The formation of stars in distant galaxies is still largely unexplored. For the first time, astron-omers at the University of Geneva have now been able to closely observe a star system six billion light-years away. In doing so, they are confirming earlier simulations made by the University of Zurich. One special effect is made possible by the multiple reflections of images that run through the cosmos like a snake.

Today, astronomers have a pretty accurate idea of how stars were formed in the recent cosmic past. But do these laws also apply to older galaxies? For around a...

Im Focus: Visual intelligence is not the same as IQ

Just because someone is smart and well-motivated doesn't mean he or she can learn the visual skills needed to excel at tasks like matching fingerprints, interpreting medical X-rays, keeping track of aircraft on radar displays or forensic face matching.

That is the implication of a new study which shows for the first time that there is a broad range of differences in people's visual ability and that these...

Im Focus: Novel Nano-CT device creates high-resolution 3D-X-rays of tiny velvet worm legs

Computer Tomography (CT) is a standard procedure in hospitals, but so far, the technology has not been suitable for imaging extremely small objects. In PNAS, a team from the Technical University of Munich (TUM) describes a Nano-CT device that creates three-dimensional x-ray images at resolutions up to 100 nanometers. The first test application: Together with colleagues from the University of Kassel and Helmholtz-Zentrum Geesthacht the researchers analyzed the locomotory system of a velvet worm.

During a CT analysis, the object under investigation is x-rayed and a detector measures the respective amount of radiation absorbed from various angles....

Im Focus: Researchers Develop Data Bus for Quantum Computer

The quantum world is fragile; error correction codes are needed to protect the information stored in a quantum object from the deteriorating effects of noise. Quantum physicists in Innsbruck have developed a protocol to pass quantum information between differently encoded building blocks of a future quantum computer, such as processors and memories. Scientists may use this protocol in the future to build a data bus for quantum computers. The researchers have published their work in the journal Nature Communications.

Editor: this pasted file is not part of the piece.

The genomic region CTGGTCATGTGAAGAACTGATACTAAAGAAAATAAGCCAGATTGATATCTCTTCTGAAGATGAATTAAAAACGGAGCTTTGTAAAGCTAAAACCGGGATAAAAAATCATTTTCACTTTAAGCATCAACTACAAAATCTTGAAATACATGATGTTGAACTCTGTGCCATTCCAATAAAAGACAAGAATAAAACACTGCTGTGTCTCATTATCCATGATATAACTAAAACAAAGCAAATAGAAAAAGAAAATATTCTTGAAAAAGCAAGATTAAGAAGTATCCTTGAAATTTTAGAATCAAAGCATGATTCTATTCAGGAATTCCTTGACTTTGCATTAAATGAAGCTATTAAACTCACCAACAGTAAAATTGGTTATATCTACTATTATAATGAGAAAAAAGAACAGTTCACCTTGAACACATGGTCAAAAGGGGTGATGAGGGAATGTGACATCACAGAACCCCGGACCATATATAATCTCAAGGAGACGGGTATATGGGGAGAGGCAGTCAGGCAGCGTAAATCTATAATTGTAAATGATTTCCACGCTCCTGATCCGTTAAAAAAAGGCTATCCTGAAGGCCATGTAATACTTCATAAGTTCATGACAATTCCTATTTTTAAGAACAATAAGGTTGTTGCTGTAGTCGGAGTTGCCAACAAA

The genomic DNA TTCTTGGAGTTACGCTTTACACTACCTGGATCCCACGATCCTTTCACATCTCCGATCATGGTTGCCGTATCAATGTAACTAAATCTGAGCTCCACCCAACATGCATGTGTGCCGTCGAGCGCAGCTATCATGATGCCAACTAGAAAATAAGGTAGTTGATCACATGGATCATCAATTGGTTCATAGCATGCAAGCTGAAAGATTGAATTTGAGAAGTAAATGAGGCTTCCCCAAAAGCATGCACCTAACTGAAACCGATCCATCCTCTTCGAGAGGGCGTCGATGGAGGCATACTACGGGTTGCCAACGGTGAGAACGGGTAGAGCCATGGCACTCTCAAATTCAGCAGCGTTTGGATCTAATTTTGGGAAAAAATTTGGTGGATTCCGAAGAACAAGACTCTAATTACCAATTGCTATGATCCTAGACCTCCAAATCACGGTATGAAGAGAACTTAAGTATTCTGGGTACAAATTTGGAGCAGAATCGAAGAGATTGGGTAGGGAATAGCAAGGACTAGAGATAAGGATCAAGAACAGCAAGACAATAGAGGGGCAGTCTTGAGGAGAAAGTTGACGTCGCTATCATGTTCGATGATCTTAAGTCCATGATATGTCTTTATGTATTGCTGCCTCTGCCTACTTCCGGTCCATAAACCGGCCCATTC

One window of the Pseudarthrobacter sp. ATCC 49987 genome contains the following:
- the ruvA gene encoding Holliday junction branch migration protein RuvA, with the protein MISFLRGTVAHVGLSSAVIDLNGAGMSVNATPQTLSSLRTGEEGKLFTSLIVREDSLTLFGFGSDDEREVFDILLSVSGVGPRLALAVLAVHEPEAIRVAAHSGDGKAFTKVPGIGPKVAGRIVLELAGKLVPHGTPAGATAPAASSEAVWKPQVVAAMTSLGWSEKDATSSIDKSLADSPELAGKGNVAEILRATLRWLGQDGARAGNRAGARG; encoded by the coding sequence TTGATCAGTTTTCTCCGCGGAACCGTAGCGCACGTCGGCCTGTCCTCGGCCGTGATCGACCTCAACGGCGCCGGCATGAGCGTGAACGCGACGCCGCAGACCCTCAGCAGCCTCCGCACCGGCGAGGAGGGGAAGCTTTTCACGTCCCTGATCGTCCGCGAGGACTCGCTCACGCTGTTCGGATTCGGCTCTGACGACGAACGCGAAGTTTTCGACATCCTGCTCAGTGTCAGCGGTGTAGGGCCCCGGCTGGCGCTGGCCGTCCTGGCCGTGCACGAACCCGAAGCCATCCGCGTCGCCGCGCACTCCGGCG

Future quantum computers will be able to solve problems where conventional computers fail today. We are still far away from any large-scale implementation,...

Im Focus: Wrinkles give heat a jolt in pillared graphene

Rice University researchers test 3-D carbon nanostructures' thermal transport abilities

Pillared graphene would transfer heat better if the theoretical material had a few asymmetric junctions that caused wrinkles, according to Rice University...

All Focus news of the innovation-report >>>

Anzeige

Anzeige

Event News

Ecology Across Borders: International conference brings together 1,500 ecologists

15.11.2017 | Event News

Road into laboratory: Users discuss biaxial fatigue-testing for car and truck wheel

15.11.2017 | Event News

#Berlin5GWeek: The right network for Industry 4.0

30.10.2017 | Event News

 
Latest News

NASA detects solar flare pulses at Sun and Earth

17.11.2017 | Physics and Astronomy

NIST scientists discover how to switch liver cancer cell growth from 2-D to 3-D structures

17.11.2017 | Health and Medicine

The importance of biodiversity in forests could increase due to climate change

17.11.2017 | Studies and Analyses

VideoLinks
B2B-VideoLinks
More VideoLinks >>>